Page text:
Warner Bros. Pictures
The Nice Guys (2016) is the latest buddy cop comedy from Shane Black. Set in Hollywood in 1977, the movie follows off-the-books detectives played by Ryan Gosling and Russell Crowe as they look for a missing girl. Angourie Rice also stars as Gosling’s precocious daughter.

Clichés on clichés. The Nice Guys is constructed entirely from tropes, from the buddy-cop formula that writer/director Shane Black invented nearly thirty years ago to the even older missing girl noire setup to the predictable reveal of who’s pulling the strings. Unlike Black’s previous original film, Kiss Kiss Bang Bang, The Nice Guys plays these tropes more or less straight; whereas Robert Downey Jr.’s narration in Kiss Kiss Bang Bang was subversive and fun, here Gosling’s and Crowe’s are flat and to-the-point, complete with clunky one-liners and period-appropriate pop culture references.

Immaculately constructed. None of which is a slight on the quality of the film itself. Everything from the late-70s sets and costumes to the rapid-fire dialogue to the complex action choreography is perfectly calibrated, to the point that most of the jokes that don’t land feel intentionally unfunny. The best scene in the film takes place at its midpoint when Gosling, Crowe, and Rice’s characters infiltrate a porn director’s outlandish party while hunting for their missing dame. They split up and the script tracks their interweaving paths through the colorful chaos with such grace that the audience always knows where everyone is at any given moment. When violence finally breaks out, nothing is missed or left behind, and the many moving pieces remain clear in the viewer’s mind.

Brick jokes aplenty. While some of the dialogue is clunky (possibly intentionally), the script is carefully balanced and full of callbacks and brick jokes which reward attentive viewing. A Gosling dream sequence featuring a self-driving car and a giant anthropomorphized bee set up one of the funniest jokes in the entire film, and Crowe’s story about former president Richard Nixon is the best self-contained bit even before the callback. Ultimately, the low-key nature of the script pays off in the long run even though it takes a while to get going and peters out right around the beginning of Act Three.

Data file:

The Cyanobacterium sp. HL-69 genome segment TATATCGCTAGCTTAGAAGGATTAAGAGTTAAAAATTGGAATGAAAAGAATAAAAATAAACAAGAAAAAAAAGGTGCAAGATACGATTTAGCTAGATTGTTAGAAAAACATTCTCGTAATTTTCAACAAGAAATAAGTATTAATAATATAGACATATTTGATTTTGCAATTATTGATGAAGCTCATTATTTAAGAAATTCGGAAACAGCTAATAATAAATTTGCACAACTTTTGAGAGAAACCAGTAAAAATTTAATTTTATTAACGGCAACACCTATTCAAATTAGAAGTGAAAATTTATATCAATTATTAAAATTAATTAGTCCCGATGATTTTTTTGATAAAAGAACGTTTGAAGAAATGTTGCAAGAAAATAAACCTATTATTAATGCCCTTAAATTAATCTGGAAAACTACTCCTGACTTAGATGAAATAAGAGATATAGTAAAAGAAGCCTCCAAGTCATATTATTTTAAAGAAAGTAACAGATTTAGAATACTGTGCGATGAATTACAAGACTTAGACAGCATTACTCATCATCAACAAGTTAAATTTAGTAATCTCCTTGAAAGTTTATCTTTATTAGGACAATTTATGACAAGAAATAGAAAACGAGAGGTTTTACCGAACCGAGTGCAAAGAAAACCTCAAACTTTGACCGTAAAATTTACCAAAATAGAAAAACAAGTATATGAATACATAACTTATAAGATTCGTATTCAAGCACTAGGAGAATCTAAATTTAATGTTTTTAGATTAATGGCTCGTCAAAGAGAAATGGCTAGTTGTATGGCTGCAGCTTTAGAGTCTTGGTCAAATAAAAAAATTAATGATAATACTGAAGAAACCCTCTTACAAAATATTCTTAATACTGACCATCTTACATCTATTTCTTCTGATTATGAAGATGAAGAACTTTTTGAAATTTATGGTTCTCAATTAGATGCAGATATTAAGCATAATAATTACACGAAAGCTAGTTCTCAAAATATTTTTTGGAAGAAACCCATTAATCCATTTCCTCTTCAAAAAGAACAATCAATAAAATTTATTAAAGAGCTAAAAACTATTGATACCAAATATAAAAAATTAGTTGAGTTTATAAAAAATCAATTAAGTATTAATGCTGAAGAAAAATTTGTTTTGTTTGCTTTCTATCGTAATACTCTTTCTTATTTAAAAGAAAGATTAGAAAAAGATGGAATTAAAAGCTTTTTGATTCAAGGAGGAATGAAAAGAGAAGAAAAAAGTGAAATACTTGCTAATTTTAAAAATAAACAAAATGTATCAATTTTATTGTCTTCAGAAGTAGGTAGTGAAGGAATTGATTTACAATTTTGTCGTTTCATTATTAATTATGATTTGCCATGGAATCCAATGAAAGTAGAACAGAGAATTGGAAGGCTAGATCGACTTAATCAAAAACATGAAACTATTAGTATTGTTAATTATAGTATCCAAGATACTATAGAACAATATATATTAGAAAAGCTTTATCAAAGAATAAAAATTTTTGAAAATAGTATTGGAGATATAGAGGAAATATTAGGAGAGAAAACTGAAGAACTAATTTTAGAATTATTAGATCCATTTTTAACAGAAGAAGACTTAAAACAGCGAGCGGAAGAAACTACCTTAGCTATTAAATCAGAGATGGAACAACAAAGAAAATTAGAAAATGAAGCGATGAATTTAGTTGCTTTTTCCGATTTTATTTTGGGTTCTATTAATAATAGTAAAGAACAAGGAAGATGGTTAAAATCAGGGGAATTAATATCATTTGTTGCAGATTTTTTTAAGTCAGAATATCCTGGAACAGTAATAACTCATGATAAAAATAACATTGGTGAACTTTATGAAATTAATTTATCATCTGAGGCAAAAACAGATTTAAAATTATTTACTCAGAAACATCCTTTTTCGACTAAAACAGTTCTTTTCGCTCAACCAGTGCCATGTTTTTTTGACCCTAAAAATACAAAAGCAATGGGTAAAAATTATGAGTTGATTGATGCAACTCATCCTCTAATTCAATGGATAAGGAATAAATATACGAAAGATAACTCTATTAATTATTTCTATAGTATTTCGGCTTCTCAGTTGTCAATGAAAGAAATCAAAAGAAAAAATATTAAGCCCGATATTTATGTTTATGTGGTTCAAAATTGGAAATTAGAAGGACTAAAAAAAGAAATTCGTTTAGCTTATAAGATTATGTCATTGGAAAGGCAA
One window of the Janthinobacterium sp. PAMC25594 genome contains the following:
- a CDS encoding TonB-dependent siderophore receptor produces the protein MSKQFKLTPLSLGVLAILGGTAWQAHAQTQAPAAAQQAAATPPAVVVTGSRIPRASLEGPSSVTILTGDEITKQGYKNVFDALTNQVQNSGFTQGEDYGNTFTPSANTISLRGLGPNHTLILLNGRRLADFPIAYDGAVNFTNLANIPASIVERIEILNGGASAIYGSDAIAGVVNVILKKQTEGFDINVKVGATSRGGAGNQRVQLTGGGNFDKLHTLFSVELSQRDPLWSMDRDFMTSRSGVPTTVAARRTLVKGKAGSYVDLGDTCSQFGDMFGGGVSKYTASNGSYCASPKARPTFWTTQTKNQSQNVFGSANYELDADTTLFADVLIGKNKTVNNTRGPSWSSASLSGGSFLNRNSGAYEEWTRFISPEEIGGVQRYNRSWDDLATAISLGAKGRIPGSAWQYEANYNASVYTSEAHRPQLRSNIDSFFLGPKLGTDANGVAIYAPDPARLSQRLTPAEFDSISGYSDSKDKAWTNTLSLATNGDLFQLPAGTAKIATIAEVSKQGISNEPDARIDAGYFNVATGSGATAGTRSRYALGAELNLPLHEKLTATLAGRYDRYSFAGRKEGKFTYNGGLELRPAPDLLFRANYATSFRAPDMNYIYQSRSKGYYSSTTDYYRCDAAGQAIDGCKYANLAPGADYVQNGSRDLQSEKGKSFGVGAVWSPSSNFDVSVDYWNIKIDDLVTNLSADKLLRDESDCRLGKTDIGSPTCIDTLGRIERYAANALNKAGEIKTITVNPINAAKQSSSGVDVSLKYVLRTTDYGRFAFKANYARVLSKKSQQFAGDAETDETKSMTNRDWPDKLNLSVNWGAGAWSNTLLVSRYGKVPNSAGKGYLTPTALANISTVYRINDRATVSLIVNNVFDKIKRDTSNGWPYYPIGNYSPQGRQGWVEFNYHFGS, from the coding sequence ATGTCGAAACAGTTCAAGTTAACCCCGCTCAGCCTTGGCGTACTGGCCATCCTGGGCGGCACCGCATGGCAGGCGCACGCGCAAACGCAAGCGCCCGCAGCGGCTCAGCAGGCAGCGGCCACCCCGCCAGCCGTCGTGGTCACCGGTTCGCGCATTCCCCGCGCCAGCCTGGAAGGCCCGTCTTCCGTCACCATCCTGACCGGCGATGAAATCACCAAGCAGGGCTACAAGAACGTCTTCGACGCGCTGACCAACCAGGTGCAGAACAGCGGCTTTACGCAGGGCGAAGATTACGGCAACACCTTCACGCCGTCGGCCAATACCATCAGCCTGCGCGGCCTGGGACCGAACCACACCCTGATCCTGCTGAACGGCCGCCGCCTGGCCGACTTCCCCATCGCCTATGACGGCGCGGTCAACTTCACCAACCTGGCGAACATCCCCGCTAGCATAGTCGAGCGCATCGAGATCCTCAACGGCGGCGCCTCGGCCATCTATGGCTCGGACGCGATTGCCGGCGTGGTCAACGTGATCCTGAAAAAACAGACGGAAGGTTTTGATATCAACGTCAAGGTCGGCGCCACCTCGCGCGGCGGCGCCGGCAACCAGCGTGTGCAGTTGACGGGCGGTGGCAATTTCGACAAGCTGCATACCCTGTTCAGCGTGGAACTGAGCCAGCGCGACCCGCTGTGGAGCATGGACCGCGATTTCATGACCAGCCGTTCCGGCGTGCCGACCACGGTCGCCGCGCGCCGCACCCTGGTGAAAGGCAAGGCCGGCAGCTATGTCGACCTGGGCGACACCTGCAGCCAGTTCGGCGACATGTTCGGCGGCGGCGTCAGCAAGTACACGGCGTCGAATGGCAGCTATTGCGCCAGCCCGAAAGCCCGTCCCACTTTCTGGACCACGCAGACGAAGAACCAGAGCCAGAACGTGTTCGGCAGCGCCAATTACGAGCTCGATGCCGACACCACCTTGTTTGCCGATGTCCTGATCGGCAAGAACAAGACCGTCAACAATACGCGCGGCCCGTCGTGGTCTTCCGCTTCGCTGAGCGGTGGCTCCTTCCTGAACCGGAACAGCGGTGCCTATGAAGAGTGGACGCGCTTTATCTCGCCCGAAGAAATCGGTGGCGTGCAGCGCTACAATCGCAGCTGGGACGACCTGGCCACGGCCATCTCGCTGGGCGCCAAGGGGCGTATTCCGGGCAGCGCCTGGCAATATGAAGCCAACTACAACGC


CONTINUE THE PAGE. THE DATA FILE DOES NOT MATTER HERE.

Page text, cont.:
A lack of confidence. The biggest flaw with The Nice Guys is that it doesn’t have enough confidence in itself. Like most movies, it goes on for too long, and cannot resist the temptation to tie everything up in a neat bow, while the outlandish final sequence has plenty of laughs, it lacks the grace of the earlier set pieces. If ever a movie called for a downer ending à la Chinatown, it is The Nice Guys, but when the film enters the third act and careens towards the inevitable conclusion it begins to lose some of the ramshackle charms that defined its first sections. While there are hints at subversion throughout, the tropes from which the film is built are almost all played straight in the end, which is disappointing given Black’s hilarious deconstruction of some of the same material in Kiss Kiss Bang Bang. What could have been a mainstream version of Inherent Vice conforms more to the 1980s mold that Black himself cast with Lethal Weapon — that failure to update the formula for the 21st century keeps The Nice Guys from being a true classic.

The Nice Guys is a well-constructed throwback to 1980s action films, a faithful recreation of an old genre.